Single Stab by the Accused

Evidence provided by P.W. 5, P.W. 9 and P.W. 10 clearly proved that the victim, Shambhu Raut was apprehended by Bunnilal Chaudhary (A-1) and was given one blow of knife which landed on the left side of the chest of Shambhu Raut; following which the victim died.

The post mortem of the deceased Shambhu Raut revealed anti-mortem injuries including a penetrating wound, a punctured left lung and aorta. The injuries were caused within 24 hours of the examination. It is to be noted that Dr. Vijay Kumar, who conducted the post-mortem, could not ascertain the cause of death.

Lack of Mens Rea

The counsel appearing on behalf of Bunnilal Chaudhary contended that Bunnilal lacked the requisite intention to cause death, and can only be held liable for culpable homicide not amounting to murder for inflicting fatal injury on the deceased Shambhu Raut.

The Apex Court observed that A-1 had neither motive nor intention to murder the victim, Shambhu Raut as:
  • It is undisputed that the injury inflicted on the left side of the chest of the deceased was a single one.
  • As corroborated by the post-mortem, the injury was not even stated to be likely to cause death in the post-mortem.
  • A-1 did not attempt to cause serious injury to any vital part of the body of the deceased.

Section 300 (iii) IPC not applicable

The Apex Court held that the present case is not covered under Clause (iii) of Section 300. Section 300 (iii), IPC, consists of two parts:
  • The bodily injury must be intended

    This is the subjective part and specifies that the injury must be intentional and not accidental. Based on the facts and circumstances of the case, it was established that the single stab on the deceased was not accidental and was intended to be inflicted on the person of the deceased.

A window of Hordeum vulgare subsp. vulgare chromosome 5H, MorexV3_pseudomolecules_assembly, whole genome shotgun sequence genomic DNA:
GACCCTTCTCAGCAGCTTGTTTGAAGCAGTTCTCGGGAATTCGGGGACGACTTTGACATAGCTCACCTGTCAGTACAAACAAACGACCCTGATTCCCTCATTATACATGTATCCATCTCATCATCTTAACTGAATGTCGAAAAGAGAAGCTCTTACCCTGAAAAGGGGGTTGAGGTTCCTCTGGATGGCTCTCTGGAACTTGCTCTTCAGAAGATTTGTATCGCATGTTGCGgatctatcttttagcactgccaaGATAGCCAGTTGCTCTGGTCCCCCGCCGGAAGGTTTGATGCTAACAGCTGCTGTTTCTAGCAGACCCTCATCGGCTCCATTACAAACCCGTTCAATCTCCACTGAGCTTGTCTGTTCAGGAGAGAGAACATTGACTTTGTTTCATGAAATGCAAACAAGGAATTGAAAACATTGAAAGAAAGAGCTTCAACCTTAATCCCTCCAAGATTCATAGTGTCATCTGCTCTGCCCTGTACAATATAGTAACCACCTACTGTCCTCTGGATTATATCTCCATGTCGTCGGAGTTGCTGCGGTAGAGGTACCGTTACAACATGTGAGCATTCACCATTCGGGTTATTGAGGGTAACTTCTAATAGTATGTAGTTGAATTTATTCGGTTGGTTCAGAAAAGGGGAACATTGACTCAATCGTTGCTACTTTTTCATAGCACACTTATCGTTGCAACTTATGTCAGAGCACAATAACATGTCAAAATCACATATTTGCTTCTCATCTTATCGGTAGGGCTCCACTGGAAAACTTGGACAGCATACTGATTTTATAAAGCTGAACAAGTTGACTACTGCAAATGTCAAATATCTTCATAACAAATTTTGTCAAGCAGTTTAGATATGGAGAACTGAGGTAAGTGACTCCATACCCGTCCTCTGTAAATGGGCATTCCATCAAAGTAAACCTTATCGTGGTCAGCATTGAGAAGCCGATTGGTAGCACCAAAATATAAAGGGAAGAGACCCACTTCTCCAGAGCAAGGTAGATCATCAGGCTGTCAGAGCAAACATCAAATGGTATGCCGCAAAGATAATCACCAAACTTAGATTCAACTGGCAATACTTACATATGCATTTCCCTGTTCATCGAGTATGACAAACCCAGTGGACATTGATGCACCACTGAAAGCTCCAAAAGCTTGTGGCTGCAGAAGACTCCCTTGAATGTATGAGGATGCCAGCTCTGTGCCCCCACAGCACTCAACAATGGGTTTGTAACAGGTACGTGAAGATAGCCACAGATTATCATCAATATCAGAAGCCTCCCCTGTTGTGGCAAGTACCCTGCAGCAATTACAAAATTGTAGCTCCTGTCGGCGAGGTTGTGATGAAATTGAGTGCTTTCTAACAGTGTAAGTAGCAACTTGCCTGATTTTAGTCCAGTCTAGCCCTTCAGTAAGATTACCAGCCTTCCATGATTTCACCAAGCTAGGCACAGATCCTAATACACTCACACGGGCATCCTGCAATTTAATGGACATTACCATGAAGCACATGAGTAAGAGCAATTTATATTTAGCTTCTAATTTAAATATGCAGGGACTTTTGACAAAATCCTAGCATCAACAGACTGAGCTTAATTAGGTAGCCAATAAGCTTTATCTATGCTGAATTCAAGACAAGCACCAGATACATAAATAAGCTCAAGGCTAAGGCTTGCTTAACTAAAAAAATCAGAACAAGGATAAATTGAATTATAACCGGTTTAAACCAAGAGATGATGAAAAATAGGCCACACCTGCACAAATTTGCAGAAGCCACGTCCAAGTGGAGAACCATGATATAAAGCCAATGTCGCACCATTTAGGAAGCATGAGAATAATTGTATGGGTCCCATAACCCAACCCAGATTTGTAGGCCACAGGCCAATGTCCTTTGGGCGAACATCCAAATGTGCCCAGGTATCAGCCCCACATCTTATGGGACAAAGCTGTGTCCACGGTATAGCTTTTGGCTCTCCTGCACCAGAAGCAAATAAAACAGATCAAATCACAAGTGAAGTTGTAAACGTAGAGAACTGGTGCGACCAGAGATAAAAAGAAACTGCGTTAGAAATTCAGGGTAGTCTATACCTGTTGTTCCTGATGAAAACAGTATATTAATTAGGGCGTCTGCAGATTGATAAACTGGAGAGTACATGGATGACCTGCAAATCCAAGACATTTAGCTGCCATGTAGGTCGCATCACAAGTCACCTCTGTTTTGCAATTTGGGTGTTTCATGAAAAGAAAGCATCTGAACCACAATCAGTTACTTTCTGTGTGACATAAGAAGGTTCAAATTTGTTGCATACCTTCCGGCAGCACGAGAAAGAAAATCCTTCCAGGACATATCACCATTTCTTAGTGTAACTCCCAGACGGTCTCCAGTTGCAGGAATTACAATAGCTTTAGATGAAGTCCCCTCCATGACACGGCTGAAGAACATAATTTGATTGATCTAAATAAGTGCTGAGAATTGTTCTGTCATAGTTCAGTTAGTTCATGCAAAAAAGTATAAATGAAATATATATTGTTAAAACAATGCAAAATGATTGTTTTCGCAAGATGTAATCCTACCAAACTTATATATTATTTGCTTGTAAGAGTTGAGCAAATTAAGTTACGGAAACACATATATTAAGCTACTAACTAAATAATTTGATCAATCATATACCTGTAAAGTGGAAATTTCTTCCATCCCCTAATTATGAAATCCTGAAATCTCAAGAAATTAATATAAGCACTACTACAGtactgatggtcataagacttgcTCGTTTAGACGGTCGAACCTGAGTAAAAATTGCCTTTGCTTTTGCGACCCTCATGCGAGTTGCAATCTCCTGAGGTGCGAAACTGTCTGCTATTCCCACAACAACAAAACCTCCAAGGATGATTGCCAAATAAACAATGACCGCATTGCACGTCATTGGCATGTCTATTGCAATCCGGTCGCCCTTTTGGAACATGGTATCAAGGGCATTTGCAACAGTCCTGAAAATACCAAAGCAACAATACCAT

• The bodily injury intended to be caused must be sufficient in the ordinary course of nature to cause death

    This is the objective part and provides that the court must be satisfied that 'the intended injury' was sufficient in the ordinary course of nature to cause death. In the present case, as corroborated by the post-mortem, the injury caused by A-1 was not sufficient to cause death in the ordinary course of nature. Hence, the second part is not fulfilled in the present case.

Section 304 (ii) applicable

The death of the victim caused by A-1is covered under the third part of Section 299, IPC. The third part of Section 299, IPC provides that the act by the accused is done 'with the knowledge that he is likely by such act to cause death'. In the present case, the single stab on the left side of the chest of the deceased by A-1 was done with the knowledge that such an act is likely to cause the death of Shambhu Raut.

Hence, the Hon'ble Supreme Court held that the case falls within the third part of Section 299 and will be punishable under the second part of Section 304 IPC as culpable homicide not amounting to murder. Consequently, the conviction of Bunnilal Chaudhary (A-1) was altered from Section 302 to Section 304 Part-II, IPC.

Criminal Appeal No. 606/2005

The second appeal was filed on behalf of other accused persons namely, Magister Chaudhary, Birendra Chaudhary, Maniraj Chaudhary, Dashrath Chaudhary, Amarjit Chaudhary, Naresh Chaudhary and Rajdhari Chaudhary.

Common object not established
The Hon'ble Supreme Court observed that there was no evidence to prove Section 302/149 IPC against all the other accused. Further, no witness proved that the accused persons had come on the scene of occurrence with an intention to commit the murder of Shambhu Raut. None of them caused any injury to the victim with the weapons they allegedly were carrying with them.

Under Section 149 IPC, the liability of all the other accused can only be attracted if they knew beforehand that the offence actually committed was likely to be committed in prosecution of the common object. Such knowledge may reasonably be collected from the nature of the assembly, arms or behaviour on or before the scene of occurrence.

The apex Court observed that there was no evidence to sustain the conviction of the other accused persons. Hence, Magister Chaudhary, Birendra Chaudhary, Maniraj Chaudhary, Dashrath Chaudhary, Amarjit Chaudhary, Naresh Chaudhary and Rajdhari Chaudhary were acquitted of the offence under Section 302/149 IPC.

  • Bunni Lal Choudhary v/s State Of Bihar Air 2006 Sc 2531